A Summer of Learning

child-with-bookFor many kids, summer is filled with swimming, swinging, sunning and very little studying.  However, if you are homeschooling year-round this is not the case.  Of course, just because you decide to keep the lessons going throughout the summer, doesn’t mean your kids will suffer from academic burnout.

Some families decide to homeschool year-round for the sake of consistency.  By keeping with a set school schedule without a break during the summer months you avoid the “learning gap.”  In other words, your kids are far less apt to forget the material they’ve learned during the first half of the year if you eliminate a lengthy three-month vacation period.

That said, one of the biggest benefits of homeschooling is it flexibility.  There is no definitive right or wrong way to create a homeschooling schedule.  How you choose to complete a 180-day curriculum is entirely up to you.  The decision you make should fit your family’s unique circumstances.  What’s more, you can be as creative as you want when designing a schedule that works best for you and your children.

For example, if your state requires 900 hours of elementary instruction per year, you could homeschool for three hours per day and still complete the curriculum in 300 days.  This leaves you with 65 non-school days to enjoy all at once or you could scatter vacation periods throughout the year.  Many families who homeschool year-round still take eight to ten weeks of vacation, but instead of burning through the time exclusively during the summer months, they spread out the breaks and enjoy time off in one to two week intervals at various times throughout the year.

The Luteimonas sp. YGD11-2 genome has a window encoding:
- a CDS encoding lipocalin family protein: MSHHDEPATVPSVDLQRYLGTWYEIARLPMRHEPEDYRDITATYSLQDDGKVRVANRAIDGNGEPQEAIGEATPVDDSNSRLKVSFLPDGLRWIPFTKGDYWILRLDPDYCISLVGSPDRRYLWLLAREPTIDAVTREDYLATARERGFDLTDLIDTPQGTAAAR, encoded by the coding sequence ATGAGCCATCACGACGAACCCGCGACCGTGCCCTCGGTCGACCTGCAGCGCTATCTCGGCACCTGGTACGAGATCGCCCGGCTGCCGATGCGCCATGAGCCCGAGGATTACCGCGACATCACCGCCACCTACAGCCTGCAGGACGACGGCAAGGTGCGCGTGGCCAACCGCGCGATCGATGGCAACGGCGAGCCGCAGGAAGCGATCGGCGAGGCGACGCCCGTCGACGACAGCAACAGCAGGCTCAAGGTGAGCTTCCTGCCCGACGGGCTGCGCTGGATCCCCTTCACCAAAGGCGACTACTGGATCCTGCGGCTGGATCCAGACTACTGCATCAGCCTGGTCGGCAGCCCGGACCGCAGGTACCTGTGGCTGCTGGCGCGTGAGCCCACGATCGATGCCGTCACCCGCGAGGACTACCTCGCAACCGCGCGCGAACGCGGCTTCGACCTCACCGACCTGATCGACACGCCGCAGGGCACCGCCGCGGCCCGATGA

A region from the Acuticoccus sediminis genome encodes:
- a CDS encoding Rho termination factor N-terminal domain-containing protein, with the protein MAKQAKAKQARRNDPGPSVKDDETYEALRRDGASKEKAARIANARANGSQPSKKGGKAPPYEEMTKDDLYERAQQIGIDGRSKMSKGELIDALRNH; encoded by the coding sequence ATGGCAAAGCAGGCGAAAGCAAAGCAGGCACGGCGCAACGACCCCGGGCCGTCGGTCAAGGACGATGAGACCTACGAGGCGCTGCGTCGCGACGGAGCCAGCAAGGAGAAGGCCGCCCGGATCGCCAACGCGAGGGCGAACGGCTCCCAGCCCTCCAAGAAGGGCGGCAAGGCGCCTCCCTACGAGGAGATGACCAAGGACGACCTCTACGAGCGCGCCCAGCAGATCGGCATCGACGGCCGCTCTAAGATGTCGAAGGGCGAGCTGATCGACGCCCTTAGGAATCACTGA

Another option is to homeschool six hours per day for 180 days per year, so your child finishes two full curriculums.  Or, you could take off every Friday and still end up with 28 days of vacation which can be used at your discretion at any point during the year.

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Michele Cheplic

About Michele Cheplic

Michele Cheplic was born and raised in Hilo, Hawaii, but now lives in Wisconsin. Michele graduated from the University of Wisconsin-Madison with a degree in Journalism. She spent the next ten years as a television anchor and reporter at various stations throughout the country (from the CBS affiliate in Honolulu to the NBC affiliate in Green Bay). She has won numerous honors including an Emmy Award and multiple Edward R. Murrow awards honoring outstanding achievements in broadcast journalism. In addition, she has received awards from the Aircraft Owners and Pilots Association for her reports on air travel and the Wisconsin Education Association Council for her stories on education. Michele has since left television to concentrate on being a mom and freelance writer.

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